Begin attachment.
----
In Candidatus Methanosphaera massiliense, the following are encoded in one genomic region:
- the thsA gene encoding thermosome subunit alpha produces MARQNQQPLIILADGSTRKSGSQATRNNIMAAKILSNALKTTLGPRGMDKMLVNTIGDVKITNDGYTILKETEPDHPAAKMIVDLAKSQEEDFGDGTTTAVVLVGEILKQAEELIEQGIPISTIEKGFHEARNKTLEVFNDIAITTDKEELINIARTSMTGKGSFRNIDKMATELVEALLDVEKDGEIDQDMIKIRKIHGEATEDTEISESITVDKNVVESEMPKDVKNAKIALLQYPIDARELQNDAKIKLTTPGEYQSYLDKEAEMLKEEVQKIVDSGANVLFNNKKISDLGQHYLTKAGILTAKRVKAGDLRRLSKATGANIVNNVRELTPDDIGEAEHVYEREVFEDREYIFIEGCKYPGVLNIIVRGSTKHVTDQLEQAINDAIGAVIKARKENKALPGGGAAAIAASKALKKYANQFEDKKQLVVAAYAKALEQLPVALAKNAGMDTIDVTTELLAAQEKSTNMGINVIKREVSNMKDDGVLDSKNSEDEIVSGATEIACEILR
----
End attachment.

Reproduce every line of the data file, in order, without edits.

In Candidatus Methanosphaera massiliense, the following are encoded in one genomic region:
- the thsA gene encoding thermosome subunit alpha produces MARQNQQPLIILADGSTRKSGSQATRNNIMAAKILSNALKTTLGPRGMDKMLVNTIGDVKITNDGYTILKETEPDHPAAKMIVDLAKSQEEDFGDGTTTAVVLVGEILKQAEELIEQGIPISTIEKGFHEARNKTLEVFNDIAITTDKEELINIARTSMTGKGSFRNIDKMATELVEALLDVEKDGEIDQDMIKIRKIHGEATEDTEISESITVDKNVVESEMPKDVKNAKIALLQYPIDARELQNDAKIKLTTPGEYQSYLDKEAEMLKEEVQKIVDSGANVLFNNKKISDLGQHYLTKAGILTAKRVKAGDLRRLSKATGANIVNNVRELTPDDIGEAEHVYEREVFEDREYIFIEGCKYPGVLNIIVRGSTKHVTDQLEQAINDAIGAVIKARKENKALPGGGAAAIAASKALKKYANQFEDKKQLVVAAYAKALEQLPVALAKNAGMDTIDVTTELLAAQEKSTNMGINVIKREVSNMKDDGVLDSKNSEDEIVSGATEIACEILR